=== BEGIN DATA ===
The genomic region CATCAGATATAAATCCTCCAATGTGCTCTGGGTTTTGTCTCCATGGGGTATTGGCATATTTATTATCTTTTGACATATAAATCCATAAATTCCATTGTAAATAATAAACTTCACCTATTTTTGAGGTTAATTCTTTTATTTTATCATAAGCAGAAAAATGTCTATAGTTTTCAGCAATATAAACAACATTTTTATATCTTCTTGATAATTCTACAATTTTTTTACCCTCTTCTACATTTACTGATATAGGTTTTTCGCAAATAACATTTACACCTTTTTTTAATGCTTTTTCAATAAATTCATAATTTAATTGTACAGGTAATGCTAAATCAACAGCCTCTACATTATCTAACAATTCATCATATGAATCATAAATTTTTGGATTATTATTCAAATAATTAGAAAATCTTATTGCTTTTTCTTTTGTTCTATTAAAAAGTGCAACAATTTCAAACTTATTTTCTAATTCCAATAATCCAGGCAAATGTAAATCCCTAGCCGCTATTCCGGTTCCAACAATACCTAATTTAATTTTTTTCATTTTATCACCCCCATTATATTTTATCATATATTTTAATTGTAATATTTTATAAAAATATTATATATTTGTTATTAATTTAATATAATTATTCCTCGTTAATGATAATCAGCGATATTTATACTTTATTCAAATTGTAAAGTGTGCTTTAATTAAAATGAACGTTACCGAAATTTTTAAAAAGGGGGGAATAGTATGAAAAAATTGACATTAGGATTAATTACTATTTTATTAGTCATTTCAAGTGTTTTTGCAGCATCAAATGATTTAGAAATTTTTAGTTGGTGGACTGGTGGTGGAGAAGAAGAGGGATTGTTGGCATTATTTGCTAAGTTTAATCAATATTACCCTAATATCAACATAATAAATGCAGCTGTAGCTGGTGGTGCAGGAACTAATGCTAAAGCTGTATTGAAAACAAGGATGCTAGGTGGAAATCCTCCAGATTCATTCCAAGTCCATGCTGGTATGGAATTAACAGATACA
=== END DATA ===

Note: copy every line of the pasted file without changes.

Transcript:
The genomic region CATCAGATATAAATCCTCCAATGTGCTCTGGGTTTTGTCTCCATGGGGTATTGGCATATTTATTATCTTTTGACATATAAATCCATAAATTCCATTGTAAATAATAAACTTCACCTATTTTTGAGGTTAATTCTTTTATTTTATCATAAGCAGAAAAATGTCTATAGTTTTCAGCAATATAAACAACATTTTTATATCTTCTTGATAATTCTACAATTTTTTTACCCTCTTCTACATTTACTGATATAGGTTTTTCGCAAATAACATTTACACCTTTTTTTAATGCTTTTTCAATAAATTCATAATTTAATTGTACAGGTAATGCTAAATCAACAGCCTCTACATTATCTAACAATTCATCATATGAATCATAAATTTTTGGATTATTATTCAAATAATTAGAAAATCTTATTGCTTTTTCTTTTGTTCTATTAAAAAGTGCAACAATTTCAAACTTATTTTCTAATTCCAATAATCCAGGCAAATGTAAATCCCTAGCCGCTATTCCGGTTCCAACAATACCTAATTTAATTTTTTTCATTTTATCACCCCCATTATATTTTATCATATATTTTAATTGTAATATTTTATAAAAATATTATATATTTGTTATTAATTTAATATAATTATTCCTCGTTAATGATAATCAGCGATATTTATACTTTATTCAAATTGTAAAGTGTGCTTTAATTAAAATGAACGTTACCGAAATTTTTAAAAAGGGGGGAATAGTATGAAAAAATTGACATTAGGATTAATTACTATTTTATTAGTCATTTCAAGTGTTTTTGCAGCATCAAATGATTTAGAAATTTTTAGTTGGTGGACTGGTGGTGGAGAAGAAGAGGGATTGTTGGCATTATTTGCTAAGTTTAATCAATATTACCCTAATATCAACATAATAAATGCAGCTGTAGCTGGTGGTGCAGGAACTAATGCTAAAGCTGTATTGAAAACAAGGATGCTAGGTGGAAATCCTCCAGATTCATTCCAAGTCCATGCTGGTATGGAATTAACAGATACA